The rest of the paper is organized as follows. In Section 2, we present our considered Cisco’s 7-layer IoT architecture, the technologies used in IoT devices and discuss the IoT security concerns. In Section 3, we briefly discuss the attacks that may occur in IoT networks. In Section 4, we present the most significant works that study the effects of battery draining attacks in IoT. In Section 5, we discuss the software components used in our work. In Section 6, we describe the implemented attacks, assumptions, and simulated scenarios. In Section 8, we present our experimental results obtained using the Cooja simulator. In Section 9, we compare and evaluate the results from different attacks. In Section 10, we conclude and discuss possible future research directions.

2 Background

2.1 IoT architecture

Defining IoT is a heavily debated topic as well as defining what an IoT architecture is. However, what has been agreed on is that for the concept of IoT to work it needs to consist of a network, sensor and communications [3]. One of the most detailed architectures to be used in this paper is the 7-layer model proposed by Cisco [4]. As shown in Figure 1, it consists of the following layers:

Figure 1: 7-layer IoT architecture proposed by Cisco

Level 1 Physical Devices and Controllers - This layer contains the things in the IoT. This includes a wide range of endpoint devices which can send or receive information (e.g., sensors and radio-frequency identification (RFID) readers) [5].

Level 2 Connectivity - This level contains all components able to transmit information. The transmissions can be between devices in the first level, between the components in this level or between the first and third level.

Level 3 Edge (fog) Computing - This is the first level where data processing occurs. Large amounts of information may be collected here. However, this level allows the system to only pass on relevant packets. This is essential as it reduces the load on higher levels. It also allows data to be formatted, expanded or decoded before it is needed by processing.

Level 4 Data Accumulation - Until this point the data is in motion. Typically, the required information processing cannot be done at network speeds. As a result, this level converts the data in motion to data at rest. This means the data gets stored so that applications can access it when necessary. Data can also be transformed, recombined and recomputed ready for usage in the higher levels.

Level 5 Data Abstraction - This level allows data to be stored in a more efficient way to improve performance of the higher levels. Some of the operations are normalisation, indexing, formatting, validation, consolidation of data and providing access to multiple data stores [5].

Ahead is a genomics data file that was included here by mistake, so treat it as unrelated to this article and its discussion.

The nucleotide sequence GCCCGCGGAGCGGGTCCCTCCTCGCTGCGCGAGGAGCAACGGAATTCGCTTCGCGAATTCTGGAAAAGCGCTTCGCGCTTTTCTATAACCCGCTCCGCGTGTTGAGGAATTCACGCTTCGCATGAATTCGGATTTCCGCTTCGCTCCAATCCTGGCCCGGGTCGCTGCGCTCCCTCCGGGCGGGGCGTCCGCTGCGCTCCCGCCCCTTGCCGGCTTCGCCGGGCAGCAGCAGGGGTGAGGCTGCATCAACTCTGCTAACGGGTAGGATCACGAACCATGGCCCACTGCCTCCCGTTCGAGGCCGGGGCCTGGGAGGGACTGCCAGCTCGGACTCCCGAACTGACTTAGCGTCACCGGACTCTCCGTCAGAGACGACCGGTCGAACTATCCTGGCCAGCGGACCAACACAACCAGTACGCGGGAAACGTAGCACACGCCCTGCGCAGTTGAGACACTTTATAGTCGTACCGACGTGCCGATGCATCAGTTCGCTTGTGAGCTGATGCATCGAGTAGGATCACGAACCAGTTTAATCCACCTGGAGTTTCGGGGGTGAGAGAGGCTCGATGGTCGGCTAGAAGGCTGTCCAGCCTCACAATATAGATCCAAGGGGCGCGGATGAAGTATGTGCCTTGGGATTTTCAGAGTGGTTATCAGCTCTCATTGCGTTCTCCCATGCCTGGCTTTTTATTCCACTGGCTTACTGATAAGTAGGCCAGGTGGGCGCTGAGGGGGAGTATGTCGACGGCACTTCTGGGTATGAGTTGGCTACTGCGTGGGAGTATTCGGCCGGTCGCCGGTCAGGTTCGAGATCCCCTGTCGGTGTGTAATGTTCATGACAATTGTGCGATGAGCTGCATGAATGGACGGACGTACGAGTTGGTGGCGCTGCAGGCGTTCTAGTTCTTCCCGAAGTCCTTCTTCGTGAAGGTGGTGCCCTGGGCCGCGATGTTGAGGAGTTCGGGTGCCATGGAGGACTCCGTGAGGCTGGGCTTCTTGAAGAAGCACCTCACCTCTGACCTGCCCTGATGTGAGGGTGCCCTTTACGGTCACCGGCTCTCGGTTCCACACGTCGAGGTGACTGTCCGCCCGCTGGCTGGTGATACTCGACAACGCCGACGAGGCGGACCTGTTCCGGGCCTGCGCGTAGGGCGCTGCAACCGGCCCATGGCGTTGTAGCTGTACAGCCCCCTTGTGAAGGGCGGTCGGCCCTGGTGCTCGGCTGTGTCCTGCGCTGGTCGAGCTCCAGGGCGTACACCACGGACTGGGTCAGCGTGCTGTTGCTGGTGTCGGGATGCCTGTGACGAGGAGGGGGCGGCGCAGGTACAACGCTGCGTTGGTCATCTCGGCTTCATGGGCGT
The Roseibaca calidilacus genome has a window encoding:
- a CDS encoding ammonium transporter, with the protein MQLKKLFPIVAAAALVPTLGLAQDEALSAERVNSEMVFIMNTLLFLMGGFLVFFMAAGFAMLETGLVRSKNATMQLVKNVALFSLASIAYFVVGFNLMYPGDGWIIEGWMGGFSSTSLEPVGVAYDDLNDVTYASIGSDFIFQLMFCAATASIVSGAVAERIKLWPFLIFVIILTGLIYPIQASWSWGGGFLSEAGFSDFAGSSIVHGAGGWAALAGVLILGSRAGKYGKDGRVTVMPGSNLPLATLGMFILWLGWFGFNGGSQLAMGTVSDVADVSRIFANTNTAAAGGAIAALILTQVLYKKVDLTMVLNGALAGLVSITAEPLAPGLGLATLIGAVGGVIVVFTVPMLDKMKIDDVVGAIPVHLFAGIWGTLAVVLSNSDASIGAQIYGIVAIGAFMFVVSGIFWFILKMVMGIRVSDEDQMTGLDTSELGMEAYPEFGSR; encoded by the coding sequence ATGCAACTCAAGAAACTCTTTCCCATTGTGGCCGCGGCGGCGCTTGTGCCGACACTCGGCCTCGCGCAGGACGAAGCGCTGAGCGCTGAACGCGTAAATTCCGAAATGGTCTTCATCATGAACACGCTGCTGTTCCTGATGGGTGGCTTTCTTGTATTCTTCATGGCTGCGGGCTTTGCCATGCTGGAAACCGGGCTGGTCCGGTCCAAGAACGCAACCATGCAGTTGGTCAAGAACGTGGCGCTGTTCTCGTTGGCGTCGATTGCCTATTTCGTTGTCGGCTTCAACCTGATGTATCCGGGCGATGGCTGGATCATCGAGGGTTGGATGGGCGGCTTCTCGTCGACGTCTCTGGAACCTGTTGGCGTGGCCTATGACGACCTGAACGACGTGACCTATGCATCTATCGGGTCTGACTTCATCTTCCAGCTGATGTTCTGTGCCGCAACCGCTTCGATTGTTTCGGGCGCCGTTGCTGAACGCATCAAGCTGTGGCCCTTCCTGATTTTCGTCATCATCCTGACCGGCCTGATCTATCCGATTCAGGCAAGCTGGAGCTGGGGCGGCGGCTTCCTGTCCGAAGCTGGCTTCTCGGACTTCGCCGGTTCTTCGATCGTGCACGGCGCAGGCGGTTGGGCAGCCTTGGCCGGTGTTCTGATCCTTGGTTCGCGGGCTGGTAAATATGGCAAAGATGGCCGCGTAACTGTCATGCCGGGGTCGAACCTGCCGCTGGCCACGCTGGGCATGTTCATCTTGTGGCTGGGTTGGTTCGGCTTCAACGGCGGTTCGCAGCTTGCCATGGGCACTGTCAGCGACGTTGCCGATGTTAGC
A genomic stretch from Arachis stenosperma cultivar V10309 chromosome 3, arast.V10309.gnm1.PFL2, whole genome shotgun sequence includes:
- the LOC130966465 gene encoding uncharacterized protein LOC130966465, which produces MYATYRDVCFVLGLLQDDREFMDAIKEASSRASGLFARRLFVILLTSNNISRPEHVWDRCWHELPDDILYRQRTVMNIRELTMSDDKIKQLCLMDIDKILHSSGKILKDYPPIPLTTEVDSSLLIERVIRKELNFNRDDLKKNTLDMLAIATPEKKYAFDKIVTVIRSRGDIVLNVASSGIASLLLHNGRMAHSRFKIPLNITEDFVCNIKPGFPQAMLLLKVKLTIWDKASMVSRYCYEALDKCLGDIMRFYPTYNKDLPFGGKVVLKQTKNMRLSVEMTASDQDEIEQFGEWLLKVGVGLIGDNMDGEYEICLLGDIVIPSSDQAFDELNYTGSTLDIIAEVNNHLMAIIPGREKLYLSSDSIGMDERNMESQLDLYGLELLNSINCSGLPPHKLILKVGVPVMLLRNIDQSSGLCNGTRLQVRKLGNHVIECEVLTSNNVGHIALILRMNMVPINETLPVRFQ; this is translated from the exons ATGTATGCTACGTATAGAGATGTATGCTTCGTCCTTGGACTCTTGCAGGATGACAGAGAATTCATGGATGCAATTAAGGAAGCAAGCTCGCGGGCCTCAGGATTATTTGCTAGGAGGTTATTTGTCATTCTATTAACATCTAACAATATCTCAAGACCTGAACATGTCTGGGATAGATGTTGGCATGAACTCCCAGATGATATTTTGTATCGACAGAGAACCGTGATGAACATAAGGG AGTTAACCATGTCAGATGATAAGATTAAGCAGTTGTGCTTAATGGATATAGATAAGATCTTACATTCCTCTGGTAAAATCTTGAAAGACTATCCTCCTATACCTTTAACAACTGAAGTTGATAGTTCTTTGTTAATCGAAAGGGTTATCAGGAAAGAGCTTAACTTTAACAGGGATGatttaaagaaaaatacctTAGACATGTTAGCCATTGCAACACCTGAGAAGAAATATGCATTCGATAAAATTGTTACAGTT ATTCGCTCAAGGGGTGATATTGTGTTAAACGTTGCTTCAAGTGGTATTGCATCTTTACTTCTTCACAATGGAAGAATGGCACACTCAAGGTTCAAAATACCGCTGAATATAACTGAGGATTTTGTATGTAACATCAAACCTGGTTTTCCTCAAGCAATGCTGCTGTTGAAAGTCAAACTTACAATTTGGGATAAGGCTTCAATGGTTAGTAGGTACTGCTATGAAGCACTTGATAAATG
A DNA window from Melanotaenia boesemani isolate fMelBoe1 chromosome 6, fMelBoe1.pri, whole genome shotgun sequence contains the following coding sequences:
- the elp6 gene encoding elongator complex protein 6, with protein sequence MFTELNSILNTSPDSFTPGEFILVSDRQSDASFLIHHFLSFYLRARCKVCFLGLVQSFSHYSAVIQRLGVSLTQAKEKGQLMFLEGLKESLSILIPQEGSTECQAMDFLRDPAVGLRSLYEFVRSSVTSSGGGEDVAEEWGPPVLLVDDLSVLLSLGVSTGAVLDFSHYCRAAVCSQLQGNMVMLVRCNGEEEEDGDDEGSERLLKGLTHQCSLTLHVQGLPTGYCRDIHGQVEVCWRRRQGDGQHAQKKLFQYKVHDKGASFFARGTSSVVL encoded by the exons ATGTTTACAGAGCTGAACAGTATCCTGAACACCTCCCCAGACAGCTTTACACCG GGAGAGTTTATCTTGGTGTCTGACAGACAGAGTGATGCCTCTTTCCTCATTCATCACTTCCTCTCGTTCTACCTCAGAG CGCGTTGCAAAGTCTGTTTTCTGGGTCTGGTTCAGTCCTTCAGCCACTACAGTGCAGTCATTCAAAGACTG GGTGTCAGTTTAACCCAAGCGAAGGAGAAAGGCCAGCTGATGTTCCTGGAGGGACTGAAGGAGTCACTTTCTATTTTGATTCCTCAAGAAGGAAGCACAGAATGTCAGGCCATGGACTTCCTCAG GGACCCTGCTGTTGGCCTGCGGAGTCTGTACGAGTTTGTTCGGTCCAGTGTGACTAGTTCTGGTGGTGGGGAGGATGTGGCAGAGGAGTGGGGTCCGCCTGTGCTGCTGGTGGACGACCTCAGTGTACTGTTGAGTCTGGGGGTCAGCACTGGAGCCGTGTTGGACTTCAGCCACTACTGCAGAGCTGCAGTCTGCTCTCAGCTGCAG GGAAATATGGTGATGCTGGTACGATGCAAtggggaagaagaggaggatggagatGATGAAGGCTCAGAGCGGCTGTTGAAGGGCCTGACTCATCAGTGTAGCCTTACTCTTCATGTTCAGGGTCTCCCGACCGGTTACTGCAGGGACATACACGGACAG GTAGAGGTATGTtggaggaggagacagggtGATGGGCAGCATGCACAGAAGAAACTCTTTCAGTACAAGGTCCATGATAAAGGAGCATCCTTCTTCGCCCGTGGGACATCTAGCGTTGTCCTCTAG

Level 6 Application - The information is interpreted at this level and the applications interact with the data accumulation and data abstraction layers. The possible applications at this level can be very varied across different markets. For example, control applications and business intelligence applications are likely to use the data in very different ways.

Level 7 Collaboration and Processes - The highest level pulls everything together and the system is useless unless the information provided at this step is useful. People should cooperate and use the data from the IoT system to make informed decisions.

2.2 Technologies in IoT devices

IoT started out with RFID and was seen as a way to get information about a product which was fitted with RFID chip. This attempt to get everyday objects into cyber space has carried on from there with various technologies which this section will explore.

One of the most used technologies in computers is Wi-Fi. With many companies having almost total Wi-Fi coverage it seems an almost obvious solution for IoT as well. However, it may not always be the most appropriate choice. This is because, as mentioned earlier, IoT devices tend to have small batteries and some Wi-Fi technologies, in particular 802.11a/b/g/n/ac for IoT, have a high energy usage [6]. Although the benefits are clear, such as low cost and easy deployment, devices with smaller batteries may not see this technology as a feasible choice. There are, however, alternatives to this technology.

Wi-Fi HaLow (802.11ah) [7] was designed to reduce power consumption by using wake/sleep periods and is a better choice for IoT. Furthermore, it has 1-kilometre range. However, this technology has never really taken off due to the fact that it requires a specialised access point and hardware.

There is a new technology arriving called High-Efficiency Wireless (HEW) (802.11ax) [8] which is being designed for IoT. This has the benefits of having a low power consumption and although it may not have the range of other technologies, for many devices it will be seen as very useful, especially for wearable technology.